PDF

https://www.ncbi.nlm.nih.gov/pmc/articles/PMC5512791/pdf/khvi-13-07-1313375.pdf

 

April 13, 2019 at 12:57 pm

Safety and Immunogenicity of MF59-Adjuvanted Cell Culture-Derived A/H5N1 Subunit Influenza Virus Vaccine: Dose-Finding Clinical Trials in Adults and the Elderly.

 Open Forum Infect Dis. March 1, 2019 V.6 N.4 

Frey SE1, Shakib S2, Chanthavanich P3, Richmond P4, Smith T5, Tantawichien T6, Kittel C7, Jaehnig P7, Mojares Z8, Verma B9, Kanesa-Thasan N9, Hohenboken M10.

Author information

1 School of Medicine, Saint Louis University, St. Louis, Missouri.

2 CMAX Clinical Research Pty Ltd., Adelaide, SA, Australia.

3 Department of Tropical Pediatrics, Faculty of Tropical Medicine, Mahidol University, Bangkok, Thailand.

4 Division of Paediatrics, School of Medicine, University of Western Australia, and Vaccine Trials Group, Telethon Kids Institute, Subiaco, WA, Australia.

5 Mercy Health Research, St. Louis, Missouri.

6 Department of Medicine, Faculty of Medicine, Chulalongkorn University and Queen Saovabha Memorial Institute, Bangkok, Thailand.

7 GlaxoSmithKline Vaccines GmbH, Marburg, Germany.

8 GlaxoSmithKline Pte Ltd., Singapore, Singapore.

9 GlaxoSmithKline Vaccines LLC, Rockville, Maryland.

10 Seqirus Inc., Cambridge, Massachusetts.

Abstract

BACKGROUND:

A/H5N1 influenza viruses have high pandemic potential; consequently, vaccines need to be produced rapidly. MF59® adjuvant reduces the antigen required per dose, allowing for dose sparing and more rapid vaccine availability.

METHODS:

Two multicenter, phase II trials were conducted to evaluate the safety and immunogenicity of an MF59-adjuvanted, cell culture-derived, A/H5N1 vaccine (aH5N1c) among 979 adult (18-64 years old) and 1393 elderly (≥65 years old) subjects. Participants were equally randomized to receive 2 full-dose (7.5 μg of hemagglutinin antigen per dose) or 2 half-dose aH5N1c vaccinations 3 weeks apart. Outcomes were based on Center for Biologics Evaluation Research and Review (CBER) and Committee for Medicinal Products for Human Use (CHMP) licensure criteria (titers ≥1:40 and seroconversions on day 43). Solicited reactions and adverse events were assessed (www.clinicaltrials.gov: NCT01776541 and NCT01766921).

RESULTS:

CBER and CHMP criteria were met by both age groups. CBER criteria for hemagglutination titers were met for the full-dose formulation. Solicited reaction frequencies tended to be higher in the full-dose group and were of mild to moderate intensity. No vaccine-related serious adverse events occurred.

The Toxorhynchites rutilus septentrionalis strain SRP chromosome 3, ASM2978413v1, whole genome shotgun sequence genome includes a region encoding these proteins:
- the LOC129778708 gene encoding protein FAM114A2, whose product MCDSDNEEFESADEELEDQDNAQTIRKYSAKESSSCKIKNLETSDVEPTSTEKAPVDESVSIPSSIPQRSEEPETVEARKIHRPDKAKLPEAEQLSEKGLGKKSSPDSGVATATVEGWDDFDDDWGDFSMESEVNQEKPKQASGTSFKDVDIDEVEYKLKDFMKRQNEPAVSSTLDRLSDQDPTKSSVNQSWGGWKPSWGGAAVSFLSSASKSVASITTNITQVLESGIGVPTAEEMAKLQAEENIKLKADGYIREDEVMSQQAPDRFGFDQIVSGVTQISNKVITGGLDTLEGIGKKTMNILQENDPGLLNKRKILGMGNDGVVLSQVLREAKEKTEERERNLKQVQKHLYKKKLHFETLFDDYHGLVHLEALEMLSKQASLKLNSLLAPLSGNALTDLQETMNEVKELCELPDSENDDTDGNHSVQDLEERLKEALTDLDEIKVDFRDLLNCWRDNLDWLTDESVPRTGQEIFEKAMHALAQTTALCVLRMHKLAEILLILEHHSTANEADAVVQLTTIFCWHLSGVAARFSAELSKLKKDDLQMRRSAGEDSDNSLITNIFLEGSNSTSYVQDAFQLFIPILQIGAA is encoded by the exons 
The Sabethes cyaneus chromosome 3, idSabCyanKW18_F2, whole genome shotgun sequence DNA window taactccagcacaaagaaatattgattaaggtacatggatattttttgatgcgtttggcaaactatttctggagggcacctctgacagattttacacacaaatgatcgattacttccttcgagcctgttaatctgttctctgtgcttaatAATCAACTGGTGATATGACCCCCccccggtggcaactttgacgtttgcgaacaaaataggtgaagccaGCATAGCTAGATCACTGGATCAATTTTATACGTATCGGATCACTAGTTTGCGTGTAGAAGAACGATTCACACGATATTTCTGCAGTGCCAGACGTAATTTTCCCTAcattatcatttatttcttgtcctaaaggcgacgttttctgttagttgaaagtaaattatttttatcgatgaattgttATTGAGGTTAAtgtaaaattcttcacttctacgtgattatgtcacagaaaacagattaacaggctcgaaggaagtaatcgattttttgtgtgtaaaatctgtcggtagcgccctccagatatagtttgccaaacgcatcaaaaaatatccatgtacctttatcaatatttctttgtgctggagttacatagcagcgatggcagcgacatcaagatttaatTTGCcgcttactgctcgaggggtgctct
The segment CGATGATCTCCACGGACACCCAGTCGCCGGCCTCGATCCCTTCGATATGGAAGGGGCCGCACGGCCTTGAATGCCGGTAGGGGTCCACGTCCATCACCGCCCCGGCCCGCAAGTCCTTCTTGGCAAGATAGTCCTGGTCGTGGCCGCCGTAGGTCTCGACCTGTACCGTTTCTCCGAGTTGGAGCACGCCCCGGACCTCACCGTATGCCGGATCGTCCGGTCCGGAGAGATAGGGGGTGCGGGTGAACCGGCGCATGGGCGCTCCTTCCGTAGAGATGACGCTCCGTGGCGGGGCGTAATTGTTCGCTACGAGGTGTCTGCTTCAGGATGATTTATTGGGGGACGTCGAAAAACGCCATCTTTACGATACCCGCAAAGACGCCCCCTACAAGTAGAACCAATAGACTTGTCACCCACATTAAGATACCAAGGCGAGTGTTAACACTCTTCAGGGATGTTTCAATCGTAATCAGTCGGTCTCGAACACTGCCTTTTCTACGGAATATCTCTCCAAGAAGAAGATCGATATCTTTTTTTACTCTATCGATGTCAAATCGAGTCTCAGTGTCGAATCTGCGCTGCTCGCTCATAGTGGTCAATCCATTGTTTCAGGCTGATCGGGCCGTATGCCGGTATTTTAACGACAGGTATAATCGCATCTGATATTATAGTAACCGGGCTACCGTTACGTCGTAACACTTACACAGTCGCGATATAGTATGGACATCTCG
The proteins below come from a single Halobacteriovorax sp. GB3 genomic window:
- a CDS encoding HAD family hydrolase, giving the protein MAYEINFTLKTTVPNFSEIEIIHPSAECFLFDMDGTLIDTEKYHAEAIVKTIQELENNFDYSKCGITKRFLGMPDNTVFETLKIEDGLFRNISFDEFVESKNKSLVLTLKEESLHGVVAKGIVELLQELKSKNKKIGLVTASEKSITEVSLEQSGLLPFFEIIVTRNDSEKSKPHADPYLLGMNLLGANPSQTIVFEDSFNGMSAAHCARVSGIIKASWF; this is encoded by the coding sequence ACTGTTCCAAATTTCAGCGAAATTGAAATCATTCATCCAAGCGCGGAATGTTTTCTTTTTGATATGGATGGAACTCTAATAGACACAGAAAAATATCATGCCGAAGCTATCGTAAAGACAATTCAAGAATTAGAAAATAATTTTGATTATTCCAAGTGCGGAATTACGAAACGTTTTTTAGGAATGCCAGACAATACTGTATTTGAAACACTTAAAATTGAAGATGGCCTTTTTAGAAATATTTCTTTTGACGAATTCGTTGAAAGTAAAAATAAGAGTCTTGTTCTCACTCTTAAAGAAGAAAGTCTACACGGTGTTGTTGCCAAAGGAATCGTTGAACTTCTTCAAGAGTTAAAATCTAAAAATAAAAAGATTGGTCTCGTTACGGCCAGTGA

CONCLUSIONS:

In adult and elderly participants, the full-dose aH5N1c vaccine formulation was well tolerated and met US and European licensure criteria for pandemic vaccines.

PDF

https://www.ncbi.nlm.nih.gov/pmc/articles/PMC6446137/pdf/ofz107.pdf

April 13, 2019 at 12:56 pm

RECOMENDACIONES PARA LA PREVENCIÓN DE INFECCIONES ASOCIADAS A ARTOPLASTIA ELECTIVA EN ADULTOS

Medicina (Buenos Aires). 2017 V.77 N.2 P.143-157

JUAN CARLOS CHULUYÁN1*, ANDREA VILA2*, ANA LAURA CHATTÁS3*, MARCELO MONTERO3*, CLAUDIA PENSOTTI4*+, CLAUDIA TOSELLO5*, MARISA SÁNCHEZ6*, CECILIA VERA OCAMPO7*, GUILLERMINA KREMER8*, RODOLFO QUIRÓS8*, GUILLERMO A. BENCHETRIT9*,CAROLINA FERNANDA PÉREZ10*, ANA LAURA TERUSI11*, FRANCISCO NACINOVICH12*

1 Grupo de Trabajo Infectología, Hospital General de Agudos Dr. T. Álvarez,

2 Servicio de Infectología, Hospital Italiano de Mendoza,

3 Hospital General de Agudos Dr. Pirovano,

4 Clínica Monte Grande,

5 Hospital de Clínicas José de San Martín, UBA,

6 Hospital Italiano de Buenos Aires,

7 Sanatorio Dupuytren,

8 Hospital Universitario Austral,

9 Instituto de Investigaciones Médicas A. Lanari, UBA,

10 Policlínico del Docente-Centro Médico Huésped,

11 Instituto César Milstein,

12 Instituto Cardiovascular de Buenos Aires, Centros Médicos Dr. Stamboulian, Argentina

Las infecciones del sitio quirúrgico que complican las cirugías ortopédicas con implante prolongan la estadía hospitalaria y aumentan tanto el riesgo de readmisión como el costo de la internación y la mortalidad. Las presentes recomendaciones están dirigidas a:

(i) optimizar el cumplimiento de normas y la incorporación de hábitos en cada una de las fases de la cirugía, detectando factores de riesgo para infecciones del sitio quirúrgico potencialmente corregibles o modificables; y

(ii) adecuar la profilaxis antibiótica preoperatoria y el cuidado intra y postoperatorio.

PDF

http://www.medicinabuenosaires.com/PMID/28463223.pdf

April 13, 2019 at 12:39 pm

Review – Candida auris – Review of the Literature

Clinical Microbiology Reviews January 2018 V.31 N.1

Anna Jeffery-Smith, Surabhi K. Taori, Silke Schelenz, Katie Jeffery, Elizabeth M. Johnson, Andrew Borman, Candida auris Incident Management Team, Rohini Manuel, Colin S. Brown

The emerging pathogen Candida auris has been associated with nosocomial outbreaks on five continents. Genetic analysis indicates the simultaneous emergence of separate clades of this organism in different geographical locations.

Invasive infection and colonization have been detected predominantly in patients in high-dependency settings and have garnered attention due to variable antifungal resistance profiles and transmission within units instituting a range of infection prevention and control measures. Issues with the identification of C. auris using both phenotypic and molecular techniques have raised concerns about detecting the true scale of the problem.

This review considers the literature available on C. auris and highlights the key unknowns, which will provide direction for further work in this field.

FULL TEXT

https://cmr.asm.org/content/31/1/e00029-17

PDF

https://cmr.asm.org/content/cmr/31/1/e00029-17.full.pdf

 

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April 11, 2019 at 8:15 am